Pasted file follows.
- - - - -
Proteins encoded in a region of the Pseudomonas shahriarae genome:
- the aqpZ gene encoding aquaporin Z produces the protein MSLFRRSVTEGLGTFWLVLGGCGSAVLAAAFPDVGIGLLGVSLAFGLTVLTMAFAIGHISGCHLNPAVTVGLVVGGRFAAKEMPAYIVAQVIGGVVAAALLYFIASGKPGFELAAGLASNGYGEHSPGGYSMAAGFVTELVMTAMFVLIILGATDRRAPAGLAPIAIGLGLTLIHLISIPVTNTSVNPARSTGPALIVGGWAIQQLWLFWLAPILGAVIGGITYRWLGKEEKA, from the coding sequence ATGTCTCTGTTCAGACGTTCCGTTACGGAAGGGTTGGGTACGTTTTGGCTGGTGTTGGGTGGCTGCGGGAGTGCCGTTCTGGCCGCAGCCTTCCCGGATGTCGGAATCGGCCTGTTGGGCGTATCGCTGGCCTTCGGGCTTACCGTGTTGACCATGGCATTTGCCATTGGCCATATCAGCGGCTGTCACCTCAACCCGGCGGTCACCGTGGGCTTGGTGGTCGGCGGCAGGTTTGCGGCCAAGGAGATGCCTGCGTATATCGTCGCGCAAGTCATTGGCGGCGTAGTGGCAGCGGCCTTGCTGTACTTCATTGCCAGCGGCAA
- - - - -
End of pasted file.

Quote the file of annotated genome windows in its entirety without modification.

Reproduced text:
Proteins encoded in a region of the Pseudomonas shahriarae genome:
- the aqpZ gene encoding aquaporin Z produces the protein MSLFRRSVTEGLGTFWLVLGGCGSAVLAAAFPDVGIGLLGVSLAFGLTVLTMAFAIGHISGCHLNPAVTVGLVVGGRFAAKEMPAYIVAQVIGGVVAAALLYFIASGKPGFELAAGLASNGYGEHSPGGYSMAAGFVTELVMTAMFVLIILGATDRRAPAGLAPIAIGLGLTLIHLISIPVTNTSVNPARSTGPALIVGGWAIQQLWLFWLAPILGAVIGGITYRWLGKEEKA, from the coding sequence ATGTCTCTGTTCAGACGTTCCGTTACGGAAGGGTTGGGTACGTTTTGGCTGGTGTTGGGTGGCTGCGGGAGTGCCGTTCTGGCCGCAGCCTTCCCGGATGTCGGAATCGGCCTGTTGGGCGTATCGCTGGCCTTCGGGCTTACCGTGTTGACCATGGCATTTGCCATTGGCCATATCAGCGGCTGTCACCTCAACCCGGCGGTCACCGTGGGCTTGGTGGTCGGCGGCAGGTTTGCGGCCAAGGAGATGCCTGCGTATATCGTCGCGCAAGTCATTGGCGGCGTAGTGGCAGCGGCCTTGCTGTACTTCATTGCCAGCGGCAA